DOL headquarters The White House has yet to publish a copy of the executive order, but it is widely believed Labor will act to remove the commonality requirement and the one-bad-apple rule. (Photo: Mike Scarcella/ALM)

An executive order signed by President Trump in Charlotte, North Carolina instructs the Labor Department to craft guidance that would relax existing restrictions on Open Multiple Employer Plans.

MEPs allow groups of small employers to pool workers into one 401(k) plan, allowing them to achieve economies of scale on investment, record keeping, and administration fees and costs.

They also relieve employers of reporting requirements to the Labor Department, and allow MEP providers to share employers’ fiduciary requirements under the Employee Retirement Income Security Act.

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But existing regulations, established under the Obama Administration, require employers to share commonality, or a nexus, such as membership in a trade group, to gain the full benefits of MEPs.

And a so-called “one bad apple” rule subjects MEPs to disqualification if one participating employer fails to meet administrative requirements.

The White House had yet to publish a copy of the executive order by the end of the event in Charlotte, but it is widely believed Labor will act to remove the commonality requirement and the one-bad-apple rule, potentially paving the way for wider sponsorship of 401(k) plans among employers that currently don’t offer the benefit, and access for smaller employers that do offer a plan to options with considerably lower investment management and administration costs.

“Retirement plans will now be available to more Americans than ever before,” President Trump said at the event.

The prospect of relaxing access requirements to MEPs has bipartisan support on Capitol Hill. Open MEPs are a cornerstone provision of the Retirement Enhancement Security Act, which passed out of the Senate Finance Committee by a unanimous vote in 2016.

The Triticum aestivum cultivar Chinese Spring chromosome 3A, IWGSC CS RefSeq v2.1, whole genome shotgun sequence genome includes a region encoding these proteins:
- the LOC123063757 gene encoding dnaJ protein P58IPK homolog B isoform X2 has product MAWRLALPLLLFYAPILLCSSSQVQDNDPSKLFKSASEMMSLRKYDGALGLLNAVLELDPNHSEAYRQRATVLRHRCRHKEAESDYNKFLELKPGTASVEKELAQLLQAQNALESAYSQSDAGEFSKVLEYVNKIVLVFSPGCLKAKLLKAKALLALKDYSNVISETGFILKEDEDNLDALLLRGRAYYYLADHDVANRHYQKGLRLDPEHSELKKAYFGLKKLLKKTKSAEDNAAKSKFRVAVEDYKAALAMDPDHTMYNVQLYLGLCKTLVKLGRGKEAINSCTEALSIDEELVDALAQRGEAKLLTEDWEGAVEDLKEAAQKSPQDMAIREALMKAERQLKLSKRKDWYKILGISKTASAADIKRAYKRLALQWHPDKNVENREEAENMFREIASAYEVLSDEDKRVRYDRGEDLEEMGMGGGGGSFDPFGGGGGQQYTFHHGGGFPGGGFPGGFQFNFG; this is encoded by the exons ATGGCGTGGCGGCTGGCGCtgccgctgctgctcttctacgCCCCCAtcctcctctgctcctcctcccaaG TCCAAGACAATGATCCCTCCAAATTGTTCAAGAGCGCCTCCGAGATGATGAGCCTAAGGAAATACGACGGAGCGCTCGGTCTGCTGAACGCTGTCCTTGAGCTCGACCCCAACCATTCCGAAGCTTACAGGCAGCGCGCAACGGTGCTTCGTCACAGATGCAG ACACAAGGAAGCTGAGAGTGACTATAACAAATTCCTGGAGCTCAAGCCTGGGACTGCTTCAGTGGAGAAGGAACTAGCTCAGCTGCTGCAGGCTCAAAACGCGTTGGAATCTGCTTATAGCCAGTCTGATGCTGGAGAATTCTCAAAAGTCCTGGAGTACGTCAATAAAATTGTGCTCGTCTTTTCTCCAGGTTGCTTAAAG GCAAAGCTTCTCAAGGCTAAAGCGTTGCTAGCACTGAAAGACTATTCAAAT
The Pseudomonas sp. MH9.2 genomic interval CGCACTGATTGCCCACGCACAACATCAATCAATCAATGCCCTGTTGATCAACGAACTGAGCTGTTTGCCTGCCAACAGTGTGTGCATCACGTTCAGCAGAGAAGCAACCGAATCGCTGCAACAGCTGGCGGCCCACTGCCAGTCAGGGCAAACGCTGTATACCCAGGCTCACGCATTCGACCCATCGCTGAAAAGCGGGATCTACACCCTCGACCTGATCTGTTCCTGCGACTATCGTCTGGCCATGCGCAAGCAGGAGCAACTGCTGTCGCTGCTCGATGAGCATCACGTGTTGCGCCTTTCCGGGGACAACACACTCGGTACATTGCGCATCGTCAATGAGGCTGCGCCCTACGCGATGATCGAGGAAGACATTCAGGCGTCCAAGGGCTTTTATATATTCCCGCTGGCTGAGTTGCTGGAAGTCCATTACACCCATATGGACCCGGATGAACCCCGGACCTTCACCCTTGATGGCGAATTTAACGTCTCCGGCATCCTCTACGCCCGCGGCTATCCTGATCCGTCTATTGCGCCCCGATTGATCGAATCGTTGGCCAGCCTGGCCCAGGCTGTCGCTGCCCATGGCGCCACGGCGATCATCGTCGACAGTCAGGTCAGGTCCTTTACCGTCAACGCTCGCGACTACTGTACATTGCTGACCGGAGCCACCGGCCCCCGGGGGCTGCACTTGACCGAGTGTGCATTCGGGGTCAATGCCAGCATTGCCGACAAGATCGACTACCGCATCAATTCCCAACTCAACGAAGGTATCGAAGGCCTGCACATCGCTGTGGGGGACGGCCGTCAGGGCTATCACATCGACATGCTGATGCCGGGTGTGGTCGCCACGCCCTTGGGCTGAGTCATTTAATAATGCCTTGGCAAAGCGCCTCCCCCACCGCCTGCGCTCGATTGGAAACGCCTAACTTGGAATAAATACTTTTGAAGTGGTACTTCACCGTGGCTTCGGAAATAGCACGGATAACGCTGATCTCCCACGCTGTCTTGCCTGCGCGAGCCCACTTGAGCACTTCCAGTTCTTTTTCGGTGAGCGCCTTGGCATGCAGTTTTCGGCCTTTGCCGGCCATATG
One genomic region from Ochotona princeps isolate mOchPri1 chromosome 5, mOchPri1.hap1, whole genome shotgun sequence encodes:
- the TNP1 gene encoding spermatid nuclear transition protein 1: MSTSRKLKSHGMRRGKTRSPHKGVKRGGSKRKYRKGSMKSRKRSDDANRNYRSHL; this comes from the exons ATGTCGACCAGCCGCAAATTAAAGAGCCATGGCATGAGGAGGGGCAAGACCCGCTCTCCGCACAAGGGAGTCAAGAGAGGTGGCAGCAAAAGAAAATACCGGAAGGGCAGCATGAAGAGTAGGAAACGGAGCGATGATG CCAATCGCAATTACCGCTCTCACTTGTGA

Companion bills have been reintroduced in both chambers this year. The House Ways and Means Committee is aiming to package RESA’s proposals on MEPs into a second tax reform package, which is expected to be introduced in coming days.

While Congress has been clear in its willingness to stimulate wider adoption of retirement savings plans through MEPs, today’s executive order took many in industry by surprise.

“This is not the way any of us expected this to happen,” said Troy Tisue, president of TAG Resources, a Knoxville, Tennessee-based provider of MEPs. “This is a big day.”

Terry Power, president and CEO of The Platinum 401k, a Clearwater, Florida-based MEP provider, said today’s action has the potential to be a “total game changer.” “It’s good news for employers, and good news for plan advisors and record keepers that understand the opportunity.”

Potential for substantial savings

MEPs cover around 4.5 million retirement savers, according to Morningstar research.

While more than 90 percent of large employers sponsor a 401(k) plan, data from the Bureau of Labor Statistics estimates that only 48 percent of employers with fewer than 50 employees sponsor a plan.

Small employers—and their employees—pay a premium on retirement plans.

Plans with less than $1 million in assets pay an average of 142 basis points in investment fees, for instance. By comparison, plans with more than $1 billion in assets pay an average of 37 basis points, according to Morningstar research. The difference can translate to an account with 20 percent less in accrued savings by retirement.

When employers aggregate participants under one MEP, those costs are dramatically reduced.

The executive order also instructs the Treasury Department to review existing rules on required minimum distributions from 401(k) plans and traditional IRAs.

Under existing law, tax-preferred account owners are required to start drawing down savings from retirement plans at age 70 ½.

The order also instructs Labor and Treasury to examine electronic delivery options for retirement savers to reduce administrative costs.